“My teachers have been incredible and my friends have helped me a lot too. When I'm not in camp, a week for me is going to school and soccer, and then just hanging out with my friends, going shopping or going to get lunch, either Fridays or Saturdays. On Sundays I’ll just hang out with my family and just lay low.”
As the school year dwindles down, Pugh, like many other teen in the United States, spent the last few weeks preparing for prom. When the night finally arrived, she had a lot of fun, despite her date’s tardiness.
USWNT starlet Mallory Pugh (far left) takes a photo with her friends ahead of Senior Prom.
As a summer that could be filled with more amazing experiences approaches, she is focused on wrapping up her classes, taking AP (Advanced Placement) exams and finalizing a big senior project: how fashion correlates with your personality.
Pugh is ecstatic and ready to make the move to Los Angeles in a few months to begin life as a college student. This of course means she will be starting another new chapter, and leaving her youth club, Real Colorado, behind, but she will be eternally grateful to the club and her coaches that helped her grow into the player she has become.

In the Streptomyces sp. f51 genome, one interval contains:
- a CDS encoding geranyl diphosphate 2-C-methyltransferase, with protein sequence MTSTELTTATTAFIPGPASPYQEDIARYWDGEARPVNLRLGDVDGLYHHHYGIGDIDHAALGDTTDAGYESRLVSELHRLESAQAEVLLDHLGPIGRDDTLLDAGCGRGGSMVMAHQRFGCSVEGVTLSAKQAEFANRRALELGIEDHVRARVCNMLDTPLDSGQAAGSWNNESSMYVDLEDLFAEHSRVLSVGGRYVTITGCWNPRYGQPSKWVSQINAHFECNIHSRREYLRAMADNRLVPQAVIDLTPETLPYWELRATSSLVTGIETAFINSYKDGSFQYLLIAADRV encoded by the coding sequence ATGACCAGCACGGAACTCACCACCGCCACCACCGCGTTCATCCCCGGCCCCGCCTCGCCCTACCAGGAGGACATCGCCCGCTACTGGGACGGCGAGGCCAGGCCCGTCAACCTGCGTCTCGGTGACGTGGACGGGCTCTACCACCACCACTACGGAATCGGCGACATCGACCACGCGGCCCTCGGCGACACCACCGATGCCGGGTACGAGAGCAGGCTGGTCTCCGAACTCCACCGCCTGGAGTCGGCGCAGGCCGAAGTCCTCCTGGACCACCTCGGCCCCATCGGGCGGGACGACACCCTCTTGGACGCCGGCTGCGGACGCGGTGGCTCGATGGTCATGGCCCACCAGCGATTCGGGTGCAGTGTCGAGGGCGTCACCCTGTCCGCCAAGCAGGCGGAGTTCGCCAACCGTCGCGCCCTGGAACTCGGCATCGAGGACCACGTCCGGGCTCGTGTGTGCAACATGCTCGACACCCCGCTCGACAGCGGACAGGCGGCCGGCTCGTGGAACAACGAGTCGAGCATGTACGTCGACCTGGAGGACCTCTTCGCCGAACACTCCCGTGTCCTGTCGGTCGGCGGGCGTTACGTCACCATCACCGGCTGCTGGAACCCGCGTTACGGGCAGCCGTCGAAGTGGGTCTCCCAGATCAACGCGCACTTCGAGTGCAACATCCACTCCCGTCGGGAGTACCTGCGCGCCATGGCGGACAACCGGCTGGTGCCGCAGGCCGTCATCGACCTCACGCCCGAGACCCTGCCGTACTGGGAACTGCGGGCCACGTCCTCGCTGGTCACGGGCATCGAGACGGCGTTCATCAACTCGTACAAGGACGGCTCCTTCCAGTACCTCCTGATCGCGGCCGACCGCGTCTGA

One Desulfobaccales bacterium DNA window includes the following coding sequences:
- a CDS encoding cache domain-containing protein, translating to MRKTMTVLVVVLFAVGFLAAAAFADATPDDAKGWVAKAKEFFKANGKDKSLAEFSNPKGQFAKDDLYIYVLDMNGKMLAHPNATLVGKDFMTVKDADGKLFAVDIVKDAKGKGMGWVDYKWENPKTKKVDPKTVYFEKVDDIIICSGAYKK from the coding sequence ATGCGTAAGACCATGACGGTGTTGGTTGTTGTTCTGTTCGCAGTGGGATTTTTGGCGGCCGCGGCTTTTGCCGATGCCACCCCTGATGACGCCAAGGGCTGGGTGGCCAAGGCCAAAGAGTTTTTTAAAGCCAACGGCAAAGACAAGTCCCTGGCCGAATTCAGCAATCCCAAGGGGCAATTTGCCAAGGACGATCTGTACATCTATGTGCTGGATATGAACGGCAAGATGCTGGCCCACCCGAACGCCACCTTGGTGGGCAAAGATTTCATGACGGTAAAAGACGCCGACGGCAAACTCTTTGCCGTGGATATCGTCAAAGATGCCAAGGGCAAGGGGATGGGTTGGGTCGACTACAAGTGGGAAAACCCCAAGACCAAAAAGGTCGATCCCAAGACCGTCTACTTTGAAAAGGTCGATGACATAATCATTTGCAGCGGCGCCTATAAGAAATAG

“I'm excited to be at UCLA, on a beautiful campus and have the college experience,” Pugh said. “But I've been with my club team since I was five years old, so it will be bittersweet. I know I'll still talk to all of my friends though. It would be too sad if we don't.”
Mallory Pugh got her start on the soccer fields of Colorado at the tender age of five.
As far as new experiences go, the next one for Pugh will be a doozy as the WNT travels to Commerce City, Colorado on June 2 to kick-off a two-game series against 2015 FIFA Women's World Cup runner-up Japan (7 p.m. MT; FS1). Pugh may get the chance to play in her home state in front of many friends and family.